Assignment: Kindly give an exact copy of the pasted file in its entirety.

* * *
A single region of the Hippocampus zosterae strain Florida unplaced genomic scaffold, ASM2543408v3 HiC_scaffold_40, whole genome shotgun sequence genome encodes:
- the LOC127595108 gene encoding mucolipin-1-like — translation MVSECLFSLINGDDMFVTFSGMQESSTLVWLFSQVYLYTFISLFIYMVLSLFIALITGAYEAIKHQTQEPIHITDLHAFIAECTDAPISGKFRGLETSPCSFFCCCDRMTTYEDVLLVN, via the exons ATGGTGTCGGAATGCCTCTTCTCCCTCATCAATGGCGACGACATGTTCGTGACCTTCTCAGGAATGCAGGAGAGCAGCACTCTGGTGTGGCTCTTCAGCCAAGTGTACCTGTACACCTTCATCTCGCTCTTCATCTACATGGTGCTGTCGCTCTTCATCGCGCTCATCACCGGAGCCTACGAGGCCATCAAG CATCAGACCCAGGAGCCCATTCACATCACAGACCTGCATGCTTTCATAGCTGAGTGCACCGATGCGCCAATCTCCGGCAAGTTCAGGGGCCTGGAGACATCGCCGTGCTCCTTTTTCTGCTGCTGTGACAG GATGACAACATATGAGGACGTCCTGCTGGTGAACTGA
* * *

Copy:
A single region of the Hippocampus zosterae strain Florida unplaced genomic scaffold, ASM2543408v3 HiC_scaffold_40, whole genome shotgun sequence genome encodes:
- the LOC127595108 gene encoding mucolipin-1-like — translation MVSECLFSLINGDDMFVTFSGMQESSTLVWLFSQVYLYTFISLFIYMVLSLFIALITGAYEAIKHQTQEPIHITDLHAFIAECTDAPISGKFRGLETSPCSFFCCCDRMTTYEDVLLVN, via the exons ATGGTGTCGGAATGCCTCTTCTCCCTCATCAATGGCGACGACATGTTCGTGACCTTCTCAGGAATGCAGGAGAGCAGCACTCTGGTGTGGCTCTTCAGCCAAGTGTACCTGTACACCTTCATCTCGCTCTTCATCTACATGGTGCTGTCGCTCTTCATCGCGCTCATCACCGGAGCCTACGAGGCCATCAAG CATCAGACCCAGGAGCCCATTCACATCACAGACCTGCATGCTTTCATAGCTGAGTGCACCGATGCGCCAATCTCCGGCAAGTTCAGGGGCCTGGAGACATCGCCGTGCTCCTTTTTCTGCTGCTGTGACAG GATGACAACATATGAGGACGTCCTGCTGGTGAACTGA